In my last post, I talked about devoting a single (Pocket) Filofax to wine and travel notes. The illustrious Philofaxer does the same thing -- he has a Pocket Filo for wine notes, and a Personal devoted solely to financial matters.

I've noticed a trend among Filofax aficionados to accumulate more than one organizer before settling on a favorite. Has anyone else ended up finding a use (even a limited one) for an orphaned organizer?

For example, do you have a large Filo on your desk and a smaller one to carry? Do you have a separate family organizer and a personal one? Do you use one for organizing and a different one for notes and ideas?

Let's hear it in the comments!

27 February 2007

Miss Confidentiality?

Would you ever hand someone your Filofax and let them open it? Would you trust them to just ogle the well-burnished leather and not peek at potentially embarassing sections like your phone numbers, to do list, or weight chart?

Well, I did it today. My vocal coach caught me taking notes for an upcoming singers' party in my red Finsbury with a red Waterman pen, and demanded to examine the pen. (She loves cool pens, but then who doesn't?) "In fact, let me see that whole thing," she said. So I handed her my Filo and held my breath as she flipped it open. To her credit, she didn't leaf through the pages, but I'm sure she got a gander at my tabs (To Do, Projects, Ideas, Lists, Fitness, and Tel).

Why did I give it to her? Well, again this is my vocal coach. I can't possibly humiliate myself in front of her even more than I already have. The entire first lesson, I couldn't even sing and keep my eyes open at the same time.

I think I do things like let people look in my Filofax because I know it's probably going to happen anyway, and I want to stay prepared for it. In my career of using planners and handhelds, I've had plenty of embarassing moments. I left my DayRunner in a nightclub, and my brother, who was performing, found it and returned it to me by slipping it in my car window while I slept in my apartment above. My mother once checked out my Palm and found a packing list for a trip. She found it hilarious that I needed to write down a count for the number of slacks, sweaters, and dresses I was packing. One time I left a Palm at work, and called a co-worker to see whether it was there. When she found it, she started reading my To Do list to me: "Call Ford dealership. Pay your bills." These days, I figure anyone who has nothing better to do than read other people's organizers is no threat to me.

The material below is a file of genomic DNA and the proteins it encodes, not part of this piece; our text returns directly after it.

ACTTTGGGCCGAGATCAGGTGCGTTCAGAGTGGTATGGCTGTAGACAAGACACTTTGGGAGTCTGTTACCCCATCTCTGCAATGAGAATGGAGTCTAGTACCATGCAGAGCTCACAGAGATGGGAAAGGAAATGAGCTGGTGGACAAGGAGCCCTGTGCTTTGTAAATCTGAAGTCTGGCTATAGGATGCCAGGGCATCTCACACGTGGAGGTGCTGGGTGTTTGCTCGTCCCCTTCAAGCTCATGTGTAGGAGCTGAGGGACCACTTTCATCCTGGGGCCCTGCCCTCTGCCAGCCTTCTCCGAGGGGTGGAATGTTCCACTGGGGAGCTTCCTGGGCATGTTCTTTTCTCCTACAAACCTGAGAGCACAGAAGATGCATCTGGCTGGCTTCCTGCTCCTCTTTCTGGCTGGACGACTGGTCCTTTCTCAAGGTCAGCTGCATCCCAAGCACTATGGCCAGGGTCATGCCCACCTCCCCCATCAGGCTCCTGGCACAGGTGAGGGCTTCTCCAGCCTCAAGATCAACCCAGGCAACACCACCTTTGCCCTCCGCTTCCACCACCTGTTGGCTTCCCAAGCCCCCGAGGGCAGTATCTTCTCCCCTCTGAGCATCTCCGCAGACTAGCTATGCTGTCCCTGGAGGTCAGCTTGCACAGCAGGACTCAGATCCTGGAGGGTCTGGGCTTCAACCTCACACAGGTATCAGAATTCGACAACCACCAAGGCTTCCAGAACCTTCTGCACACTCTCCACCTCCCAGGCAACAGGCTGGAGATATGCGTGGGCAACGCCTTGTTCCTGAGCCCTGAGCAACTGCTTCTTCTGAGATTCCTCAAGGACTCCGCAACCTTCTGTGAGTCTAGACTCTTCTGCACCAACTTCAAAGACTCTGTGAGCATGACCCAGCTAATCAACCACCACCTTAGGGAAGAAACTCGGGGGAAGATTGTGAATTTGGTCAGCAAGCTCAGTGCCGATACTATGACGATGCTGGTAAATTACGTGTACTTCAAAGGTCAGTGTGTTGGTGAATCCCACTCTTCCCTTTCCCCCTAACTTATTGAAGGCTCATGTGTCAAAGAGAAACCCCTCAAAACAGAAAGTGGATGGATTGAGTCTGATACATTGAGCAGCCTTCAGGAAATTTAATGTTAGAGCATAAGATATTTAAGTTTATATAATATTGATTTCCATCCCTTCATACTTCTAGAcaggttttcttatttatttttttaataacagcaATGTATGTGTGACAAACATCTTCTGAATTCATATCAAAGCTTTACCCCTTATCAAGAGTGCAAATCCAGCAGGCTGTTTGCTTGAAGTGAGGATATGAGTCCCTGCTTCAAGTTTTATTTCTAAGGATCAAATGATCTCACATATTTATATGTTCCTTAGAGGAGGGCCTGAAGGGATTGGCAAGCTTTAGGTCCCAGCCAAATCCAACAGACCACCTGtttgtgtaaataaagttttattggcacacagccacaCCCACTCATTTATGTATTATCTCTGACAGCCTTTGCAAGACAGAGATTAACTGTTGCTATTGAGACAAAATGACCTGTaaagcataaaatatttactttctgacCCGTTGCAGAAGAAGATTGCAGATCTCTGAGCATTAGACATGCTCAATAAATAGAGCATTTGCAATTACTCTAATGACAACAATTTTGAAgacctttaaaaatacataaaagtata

In other news, I'm going to pick up an idea from Philofaxer. I attended a wine tasting the other night and found myself taking notes on wines I wanted to purchase later. I think I'm going to resurrect my old Pocket Filo for a wine journal...and for other travel stuff, too, like hotel and restaurant reviews.

22 February 2007

Guest Blog: The Curse of the Cross -- Rectified

We're proud to introduce a new feature here at Philofaxy...the Special Guest Blog. Our readers are a thoughtful, articulate bunch, and we knew it was only a matter of time before one of them would ask for a piece of the prime time. It's the first time we've published a reader essay on the front page, but we hope it won't be the last.

So without further ado, here's today's reader story, from Miss Anon E. Mous:

Two years ago, I found myself at a point of having visted the Filofax Web site numerous enough times to warrant my little brother having to comment that "this obsession is getting out of hand." This 'madness' was enough of a worry that he committed to buying me the item I was lusting for; a black personal size cross Filofax.

When it landed on the floor of the hallway with a loud but not quite ominous thud one sunny February morning, I knew my beloved Filofax had arrived. Excitedly, heart palpitating, mouth salivating, and eyes ceasing to move in their sockets, my whole being waited till the final shiny cardboard box was tilted to reveal the dark, luscious, and classy organiser.

Fast forward 24 months... I have taken care of this baby and delighted in its simple design and wondrous beauty, but one thing has eluded me and driven me to distraction enough to prompt me to peruse the Filofax Web pages with manic obsessive regularity again: The silly thing would not lay flat!

Now dear reader, laying flat is one of the most important things an organiser can do for me... Laying flat means that I can glance upon my days plans and plan for my week ahead. Because the little darling did not open flat, and would instead balance precariously on its erect little spine flapping from side to side like a devious little vulture, I had little time or inclination to glance upon or fill in the languishing pages. This ultimately led to me being disorganised again. This was bad news.

The situation was thus that I conspired to dump this little lovely and as mentioned above began coasting the pages of Filofax looking for a alternative that would lay flat... I even began looking to A5s in the hope that my favourite Belmont’s inherent lay-flat-ability would resolve my problems, but then this solution was space consuming and unfeasible, and, frankly, my budget would not permit such spending...